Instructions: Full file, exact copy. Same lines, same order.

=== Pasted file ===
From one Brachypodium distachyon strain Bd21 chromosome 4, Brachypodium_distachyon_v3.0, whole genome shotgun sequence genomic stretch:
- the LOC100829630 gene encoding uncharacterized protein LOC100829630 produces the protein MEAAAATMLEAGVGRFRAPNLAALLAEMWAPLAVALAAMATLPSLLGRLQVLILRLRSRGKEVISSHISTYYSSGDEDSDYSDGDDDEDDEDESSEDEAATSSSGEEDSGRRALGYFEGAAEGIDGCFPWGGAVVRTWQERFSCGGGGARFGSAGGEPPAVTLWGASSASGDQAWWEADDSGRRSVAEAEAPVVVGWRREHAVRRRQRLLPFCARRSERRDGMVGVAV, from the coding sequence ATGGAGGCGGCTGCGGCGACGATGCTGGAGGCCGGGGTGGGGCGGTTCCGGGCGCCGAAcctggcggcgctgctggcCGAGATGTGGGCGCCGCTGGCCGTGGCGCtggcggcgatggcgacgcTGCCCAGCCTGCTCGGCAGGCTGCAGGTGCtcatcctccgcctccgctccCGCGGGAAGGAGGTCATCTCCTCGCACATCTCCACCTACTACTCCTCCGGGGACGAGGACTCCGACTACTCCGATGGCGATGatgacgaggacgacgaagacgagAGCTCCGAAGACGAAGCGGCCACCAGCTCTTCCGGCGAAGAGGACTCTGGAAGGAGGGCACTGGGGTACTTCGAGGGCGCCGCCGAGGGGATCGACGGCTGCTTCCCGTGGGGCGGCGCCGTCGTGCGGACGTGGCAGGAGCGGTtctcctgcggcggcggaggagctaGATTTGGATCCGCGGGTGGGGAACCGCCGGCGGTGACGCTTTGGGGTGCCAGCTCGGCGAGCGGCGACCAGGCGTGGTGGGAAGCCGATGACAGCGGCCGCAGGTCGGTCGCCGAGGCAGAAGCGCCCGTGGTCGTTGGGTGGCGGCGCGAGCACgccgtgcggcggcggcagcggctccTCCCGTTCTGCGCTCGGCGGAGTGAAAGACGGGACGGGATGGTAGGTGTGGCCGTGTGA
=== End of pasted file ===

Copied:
From one Brachypodium distachyon strain Bd21 chromosome 4, Brachypodium_distachyon_v3.0, whole genome shotgun sequence genomic stretch:
- the LOC100829630 gene encoding uncharacterized protein LOC100829630 produces the protein MEAAAATMLEAGVGRFRAPNLAALLAEMWAPLAVALAAMATLPSLLGRLQVLILRLRSRGKEVISSHISTYYSSGDEDSDYSDGDDDEDDEDESSEDEAATSSSGEEDSGRRALGYFEGAAEGIDGCFPWGGAVVRTWQERFSCGGGGARFGSAGGEPPAVTLWGASSASGDQAWWEADDSGRRSVAEAEAPVVVGWRREHAVRRRQRLLPFCARRSERRDGMVGVAV, from the coding sequence ATGGAGGCGGCTGCGGCGACGATGCTGGAGGCCGGGGTGGGGCGGTTCCGGGCGCCGAAcctggcggcgctgctggcCGAGATGTGGGCGCCGCTGGCCGTGGCGCtggcggcgatggcgacgcTGCCCAGCCTGCTCGGCAGGCTGCAGGTGCtcatcctccgcctccgctccCGCGGGAAGGAGGTCATCTCCTCGCACATCTCCACCTACTACTCCTCCGGGGACGAGGACTCCGACTACTCCGATGGCGATGatgacgaggacgacgaagacgagAGCTCCGAAGACGAAGCGGCCACCAGCTCTTCCGGCGAAGAGGACTCTGGAAGGAGGGCACTGGGGTACTTCGAGGGCGCCGCCGAGGGGATCGACGGCTGCTTCCCGTGGGGCGGCGCCGTCGTGCGGACGTGGCAGGAGCGGTtctcctgcggcggcggaggagctaGATTTGGATCCGCGGGTGGGGAACCGCCGGCGGTGACGCTTTGGGGTGCCAGCTCGGCGAGCGGCGACCAGGCGTGGTGGGAAGCCGATGACAGCGGCCGCAGGTCGGTCGCCGAGGCAGAAGCGCCCGTGGTCGTTGGGTGGCGGCGCGAGCACgccgtgcggcggcggcagcggctccTCCCGTTCTGCGCTCGGCGGAGTGAAAGACGGGACGGGATGGTAGGTGTGGCCGTGTGA